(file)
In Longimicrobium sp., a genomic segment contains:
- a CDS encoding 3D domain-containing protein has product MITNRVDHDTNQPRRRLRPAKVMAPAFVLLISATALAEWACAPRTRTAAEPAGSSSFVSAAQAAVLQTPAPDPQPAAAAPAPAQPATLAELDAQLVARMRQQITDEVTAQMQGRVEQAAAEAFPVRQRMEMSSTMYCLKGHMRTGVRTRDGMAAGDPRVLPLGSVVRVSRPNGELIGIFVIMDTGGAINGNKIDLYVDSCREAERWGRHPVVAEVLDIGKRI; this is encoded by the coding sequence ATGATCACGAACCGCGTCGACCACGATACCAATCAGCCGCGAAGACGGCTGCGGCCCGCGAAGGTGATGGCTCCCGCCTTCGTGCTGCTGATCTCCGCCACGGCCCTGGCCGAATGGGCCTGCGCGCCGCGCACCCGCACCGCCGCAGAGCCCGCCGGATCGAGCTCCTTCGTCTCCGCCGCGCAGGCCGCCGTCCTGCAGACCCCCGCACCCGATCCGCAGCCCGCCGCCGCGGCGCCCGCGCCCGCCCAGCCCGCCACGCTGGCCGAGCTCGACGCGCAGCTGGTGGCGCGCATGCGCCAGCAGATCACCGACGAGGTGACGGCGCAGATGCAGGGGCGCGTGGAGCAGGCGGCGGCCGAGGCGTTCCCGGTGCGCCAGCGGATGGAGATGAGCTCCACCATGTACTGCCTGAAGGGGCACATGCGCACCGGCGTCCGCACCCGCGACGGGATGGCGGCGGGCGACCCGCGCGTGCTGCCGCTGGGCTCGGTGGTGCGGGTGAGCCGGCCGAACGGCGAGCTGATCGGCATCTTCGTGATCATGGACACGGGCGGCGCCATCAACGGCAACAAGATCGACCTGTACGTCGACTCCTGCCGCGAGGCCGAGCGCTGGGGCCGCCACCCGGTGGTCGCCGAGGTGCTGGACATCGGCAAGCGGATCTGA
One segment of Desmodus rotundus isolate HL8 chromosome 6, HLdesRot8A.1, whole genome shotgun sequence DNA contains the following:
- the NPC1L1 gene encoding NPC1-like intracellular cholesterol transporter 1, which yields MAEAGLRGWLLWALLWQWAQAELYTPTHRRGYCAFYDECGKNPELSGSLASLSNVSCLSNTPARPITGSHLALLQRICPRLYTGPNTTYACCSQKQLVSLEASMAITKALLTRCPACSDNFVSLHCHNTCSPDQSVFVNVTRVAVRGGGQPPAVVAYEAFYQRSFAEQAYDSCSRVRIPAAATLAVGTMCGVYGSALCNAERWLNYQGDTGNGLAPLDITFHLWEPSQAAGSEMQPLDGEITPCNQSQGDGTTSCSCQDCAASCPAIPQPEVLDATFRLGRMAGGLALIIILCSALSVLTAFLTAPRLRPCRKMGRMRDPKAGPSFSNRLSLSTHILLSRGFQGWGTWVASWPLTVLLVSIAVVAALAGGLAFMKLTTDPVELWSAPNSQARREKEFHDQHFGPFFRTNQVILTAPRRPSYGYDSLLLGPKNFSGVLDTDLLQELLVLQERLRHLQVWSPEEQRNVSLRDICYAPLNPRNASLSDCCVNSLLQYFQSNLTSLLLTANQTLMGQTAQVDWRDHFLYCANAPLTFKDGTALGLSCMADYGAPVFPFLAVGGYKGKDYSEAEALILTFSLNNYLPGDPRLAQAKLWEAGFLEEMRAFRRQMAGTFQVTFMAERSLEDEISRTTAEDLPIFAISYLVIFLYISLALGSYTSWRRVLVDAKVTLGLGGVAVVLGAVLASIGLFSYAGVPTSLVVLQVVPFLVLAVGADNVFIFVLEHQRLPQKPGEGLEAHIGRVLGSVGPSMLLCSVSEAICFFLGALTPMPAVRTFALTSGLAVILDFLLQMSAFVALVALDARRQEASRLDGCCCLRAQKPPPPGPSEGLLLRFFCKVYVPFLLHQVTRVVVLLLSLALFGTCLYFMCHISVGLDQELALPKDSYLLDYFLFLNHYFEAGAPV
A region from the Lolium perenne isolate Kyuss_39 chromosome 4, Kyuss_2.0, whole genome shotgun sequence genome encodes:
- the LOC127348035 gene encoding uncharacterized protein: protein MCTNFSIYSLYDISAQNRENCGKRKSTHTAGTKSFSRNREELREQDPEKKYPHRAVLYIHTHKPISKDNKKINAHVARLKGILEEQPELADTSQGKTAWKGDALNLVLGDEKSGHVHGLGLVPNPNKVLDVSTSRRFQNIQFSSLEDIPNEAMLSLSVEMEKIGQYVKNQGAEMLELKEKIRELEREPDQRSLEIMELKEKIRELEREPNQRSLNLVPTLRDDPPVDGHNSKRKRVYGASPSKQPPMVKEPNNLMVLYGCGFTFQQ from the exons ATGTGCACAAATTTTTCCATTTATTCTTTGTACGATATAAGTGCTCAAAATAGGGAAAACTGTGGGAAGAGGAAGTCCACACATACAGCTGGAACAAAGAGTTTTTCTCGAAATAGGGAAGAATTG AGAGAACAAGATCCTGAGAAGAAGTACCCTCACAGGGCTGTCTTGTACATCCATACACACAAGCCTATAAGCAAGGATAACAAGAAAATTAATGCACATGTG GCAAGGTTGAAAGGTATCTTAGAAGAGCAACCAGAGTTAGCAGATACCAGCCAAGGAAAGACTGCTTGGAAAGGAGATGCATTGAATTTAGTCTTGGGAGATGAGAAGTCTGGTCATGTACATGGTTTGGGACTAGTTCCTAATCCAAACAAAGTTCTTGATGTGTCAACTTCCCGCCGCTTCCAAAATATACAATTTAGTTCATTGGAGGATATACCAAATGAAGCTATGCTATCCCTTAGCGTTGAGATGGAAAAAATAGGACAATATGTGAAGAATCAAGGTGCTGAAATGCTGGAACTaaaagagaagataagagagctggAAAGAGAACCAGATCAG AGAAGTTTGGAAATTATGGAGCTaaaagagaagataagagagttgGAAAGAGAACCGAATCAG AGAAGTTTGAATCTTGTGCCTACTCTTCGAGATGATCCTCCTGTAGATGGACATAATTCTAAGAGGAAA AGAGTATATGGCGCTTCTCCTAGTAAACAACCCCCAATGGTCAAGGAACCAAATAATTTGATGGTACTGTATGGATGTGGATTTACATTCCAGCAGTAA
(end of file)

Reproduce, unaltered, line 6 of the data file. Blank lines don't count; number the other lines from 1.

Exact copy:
- the LOC127348035 gene encoding uncharacterized protein: protein MCTNFSIYSLYDISAQNRENCGKRKSTHTAGTKSFSRNREELREQDPEKKYPHRAVLYIHTHKPISKDNKKINAHVARLKGILEEQPELADTSQGKTAWKGDALNLVLGDEKSGHVHGLGLVPNPNKVLDVSTSRRFQNIQFSSLEDIPNEAMLSLSVEMEKIGQYVKNQGAEMLELKEKIRELEREPDQRSLEIMELKEKIRELEREPNQRSLNLVPTLRDDPPVDGHNSKRKRVYGASPSKQPPMVKEPNNLMVLYGCGFTFQQ from the exons ATGTGCACAAATTTTTCCATTTATTCTTTGTACGATATAAGTGCTCAAAATAGGGAAAACTGTGGGAAGAGGAAGTCCACACATACAGCTGGAACAAAGAGTTTTTCTCGAAATAGGGAAGAATTG AGAGAACAAGATCCTGAGAAGAAGTACCCTCACAGGGCTGTCTTGTACATCCATACACACAAGCCTATAAGCAAGGATAACAAGAAAATTAATGCACATGTG GCAAGGTTGAAAGGTATCTTAGAAGAGCAACCAGAGTTAGCAGATACCAGCCAAGGAAAGACTGCTTGGAAAGGAGATGCATTGAATTTAGTCTTGGGAGATGAGAAGTCTGGTCATGTACATGGTTTGGGACTAGTTCCTAATCCAAACAAAGTTCTTGATGTGTCAACTTCCCGCCGCTTCCAAAATATACAATTTAGTTCATTGGAGGATATACCAAATGAAGCTATGCTATCCCTTAGCGTTGAGATGGAAAAAATAGGACAATATGTGAAGAATCAAGGTGCTGAAATGCTGGAACTaaaagagaagataagagagctggAAAGAGAACCAGATCAG AGAAGTTTGGAAATTATGGAGCTaaaagagaagataagagagttgGAAAGAGAACCGAATCAG AGAAGTTTGAATCTTGTGCCTACTCTTCGAGATGATCCTCCTGTAGATGGACATAATTCTAAGAGGAAA AGAGTATATGGCGCTTCTCCTAGTAAACAACCCCCAATGGTCAAGGAACCAAATAATTTGATGGTACTGTATGGATGTGGATTTACATTCCAGCAGTAA